And then I watch their faces change to apologise as they realise my partner is nearly 50 and they might have offended me.

I was self-conscious and let those opinions trickle into our relationship. Finally coming out and asking him, “do you want kids with me?”

To which he would reply, “I’ve already had kids.”

I had my answer, that part of his life was over and I needed to ask myself what I wanted before I got married. This seed of doubt began festering and one day he came to me and said he had been thinking about our future and was concerned about how I would want things he couldn’t provide, the biggest being children.

I never had true concerns when entering this age-gap relationship until other people voiced their opinion. I realised that I had let other people’s opinions transform my thoughts.

People stating “there are complications with having kids when you get older.”

“He’ll be too old to have kids in a couple of years.”

I recognised this and knew I needed to stop letting these opinions transform what I wanted in our relationship. I thought long and hard about what I wanted in my life and realised that I didn’t want kids, I never really had.

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We always tell ourselves and others “don’t worry about what people think.”

But we do worry, we worry a lot about what other people think. We want to be accepted by our fellow tribe, because if we aren’t we feel outcast, that nobody understands. It leads to negative thoughts and loneliness.

I stopped obsessing over what people thought of my relationship and the age gap associated with it. I detoxed from social media for 30 days and completely focused on myself, my career and my relationship and the weight of other people’s opinions finally lifted.

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When the big day arrived and I walked down the aisle dressed in white, I knew that this was what I wanted, a future with this man regardless of the challenges ahead with age and opinions. And I knew in my heart that he wanted that with me, too. Our day was filled with love and laughter and our hearts were so full.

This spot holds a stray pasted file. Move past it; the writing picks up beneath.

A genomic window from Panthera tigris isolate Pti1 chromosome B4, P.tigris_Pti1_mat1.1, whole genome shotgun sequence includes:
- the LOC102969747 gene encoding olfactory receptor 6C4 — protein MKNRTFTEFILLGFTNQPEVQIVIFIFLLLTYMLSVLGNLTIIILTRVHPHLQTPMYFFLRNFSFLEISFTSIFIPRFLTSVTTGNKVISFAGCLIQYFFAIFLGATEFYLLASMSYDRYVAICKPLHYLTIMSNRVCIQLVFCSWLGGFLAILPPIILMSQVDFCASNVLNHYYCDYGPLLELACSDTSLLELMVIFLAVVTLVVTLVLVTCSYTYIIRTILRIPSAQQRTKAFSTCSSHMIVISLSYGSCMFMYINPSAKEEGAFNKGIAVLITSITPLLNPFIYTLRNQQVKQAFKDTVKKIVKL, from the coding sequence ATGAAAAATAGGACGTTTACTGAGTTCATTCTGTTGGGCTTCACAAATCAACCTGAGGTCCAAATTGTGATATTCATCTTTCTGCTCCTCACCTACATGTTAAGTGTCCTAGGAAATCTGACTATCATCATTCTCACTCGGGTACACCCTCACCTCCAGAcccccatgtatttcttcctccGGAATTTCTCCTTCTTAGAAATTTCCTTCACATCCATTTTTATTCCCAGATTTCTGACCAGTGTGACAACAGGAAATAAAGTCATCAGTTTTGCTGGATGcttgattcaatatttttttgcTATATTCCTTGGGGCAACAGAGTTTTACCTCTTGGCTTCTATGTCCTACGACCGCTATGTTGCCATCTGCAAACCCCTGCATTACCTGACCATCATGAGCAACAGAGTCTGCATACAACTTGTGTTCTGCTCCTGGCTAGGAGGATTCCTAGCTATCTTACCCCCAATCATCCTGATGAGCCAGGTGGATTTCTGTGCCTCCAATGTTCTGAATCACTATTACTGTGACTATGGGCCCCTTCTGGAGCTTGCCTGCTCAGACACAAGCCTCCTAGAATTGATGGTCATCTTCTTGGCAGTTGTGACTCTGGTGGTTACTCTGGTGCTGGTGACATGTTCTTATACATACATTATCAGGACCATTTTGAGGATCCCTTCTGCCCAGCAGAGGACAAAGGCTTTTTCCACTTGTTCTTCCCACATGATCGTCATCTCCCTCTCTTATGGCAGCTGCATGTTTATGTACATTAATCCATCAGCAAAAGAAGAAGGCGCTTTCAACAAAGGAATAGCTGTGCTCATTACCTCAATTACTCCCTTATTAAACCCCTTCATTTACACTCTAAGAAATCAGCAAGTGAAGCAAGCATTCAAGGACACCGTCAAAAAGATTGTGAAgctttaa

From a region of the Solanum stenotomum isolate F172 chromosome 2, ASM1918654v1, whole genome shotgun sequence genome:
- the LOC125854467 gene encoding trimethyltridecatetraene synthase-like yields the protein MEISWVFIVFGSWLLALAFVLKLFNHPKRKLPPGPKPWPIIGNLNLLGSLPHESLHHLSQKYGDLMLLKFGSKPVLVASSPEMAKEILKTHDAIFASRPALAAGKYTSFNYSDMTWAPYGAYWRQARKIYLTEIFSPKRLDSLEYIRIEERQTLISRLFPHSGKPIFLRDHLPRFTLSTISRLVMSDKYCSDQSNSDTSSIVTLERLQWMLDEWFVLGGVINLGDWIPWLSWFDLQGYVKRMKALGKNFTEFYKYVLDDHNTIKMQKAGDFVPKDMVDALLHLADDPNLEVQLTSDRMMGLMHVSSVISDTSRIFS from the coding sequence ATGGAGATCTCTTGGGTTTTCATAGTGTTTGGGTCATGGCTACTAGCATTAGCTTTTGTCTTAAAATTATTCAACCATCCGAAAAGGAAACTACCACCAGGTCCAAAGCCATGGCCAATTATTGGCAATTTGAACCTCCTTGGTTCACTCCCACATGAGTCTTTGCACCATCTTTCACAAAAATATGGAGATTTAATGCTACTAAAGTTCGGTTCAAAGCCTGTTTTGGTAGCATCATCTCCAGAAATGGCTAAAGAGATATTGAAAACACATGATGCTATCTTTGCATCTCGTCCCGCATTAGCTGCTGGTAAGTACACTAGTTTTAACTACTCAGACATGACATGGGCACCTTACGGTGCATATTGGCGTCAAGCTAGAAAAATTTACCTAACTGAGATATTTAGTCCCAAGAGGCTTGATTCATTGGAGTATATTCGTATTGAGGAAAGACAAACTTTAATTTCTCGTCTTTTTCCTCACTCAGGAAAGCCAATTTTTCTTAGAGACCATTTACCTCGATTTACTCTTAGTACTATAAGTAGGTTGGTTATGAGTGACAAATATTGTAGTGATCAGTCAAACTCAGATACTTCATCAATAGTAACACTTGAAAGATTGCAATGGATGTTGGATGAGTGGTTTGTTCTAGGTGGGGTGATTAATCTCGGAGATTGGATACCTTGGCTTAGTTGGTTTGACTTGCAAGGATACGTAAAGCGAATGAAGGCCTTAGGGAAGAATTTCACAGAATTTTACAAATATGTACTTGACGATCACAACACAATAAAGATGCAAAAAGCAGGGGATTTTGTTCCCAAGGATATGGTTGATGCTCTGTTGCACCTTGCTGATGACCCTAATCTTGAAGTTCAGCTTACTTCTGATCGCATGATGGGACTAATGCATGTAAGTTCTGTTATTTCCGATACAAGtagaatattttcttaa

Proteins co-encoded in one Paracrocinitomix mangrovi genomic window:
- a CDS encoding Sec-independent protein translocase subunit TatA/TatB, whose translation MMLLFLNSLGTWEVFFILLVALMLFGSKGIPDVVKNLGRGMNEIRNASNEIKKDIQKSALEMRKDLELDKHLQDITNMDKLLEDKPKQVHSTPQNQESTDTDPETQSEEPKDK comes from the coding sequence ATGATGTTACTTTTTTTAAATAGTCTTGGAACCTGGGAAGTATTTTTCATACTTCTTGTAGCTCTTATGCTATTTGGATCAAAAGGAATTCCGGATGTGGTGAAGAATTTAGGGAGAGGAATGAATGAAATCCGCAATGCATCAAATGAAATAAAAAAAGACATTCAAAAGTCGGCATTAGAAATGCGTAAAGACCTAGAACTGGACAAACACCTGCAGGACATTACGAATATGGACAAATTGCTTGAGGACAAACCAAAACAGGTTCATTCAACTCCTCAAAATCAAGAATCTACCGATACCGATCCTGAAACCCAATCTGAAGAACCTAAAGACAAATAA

We decided to have something small and intimate with close family and friends because he had already experienced the large-scale celebration of marriage. I respected this entirely and knew that at the end of the day I just wanted to be his wife.

There is nothing wrong with dating somebody older than you, but there is the judgement from others, including friends and family that you have to endure.

Funnily enough, the roles are reversed on his side, with friends high-fiving him for dating a younger girl and with that comes a set of its own biases.

People thinking I’m young, dumb, immature and possess a set of different value systems that can only be associated with someone in their 20s.

In some ways, we are at different stages in our lives, but only externally and on a material level.

He is working full time, owns a house, has savings behind him and travelled the world, possessing knowledge and life experience I do not have. He has even had the privilege of being a husband and father before me.

I’m at university, I don’t own a house, I still work in hospitality to make ends meet and live paycheck to paycheck. While I have travelled in the past I haven’t travelled as extensively as he has. But we’ve both experienced different challenges in life that we share with each other, and these make us intelligent, knowledgeable individuals in our own right and I believe that should be the focus of all relationships regardless of age.

The author of this story is known to Mamamia but has chosen to remain anonymous for privacy reasons.

Feature image: Getty.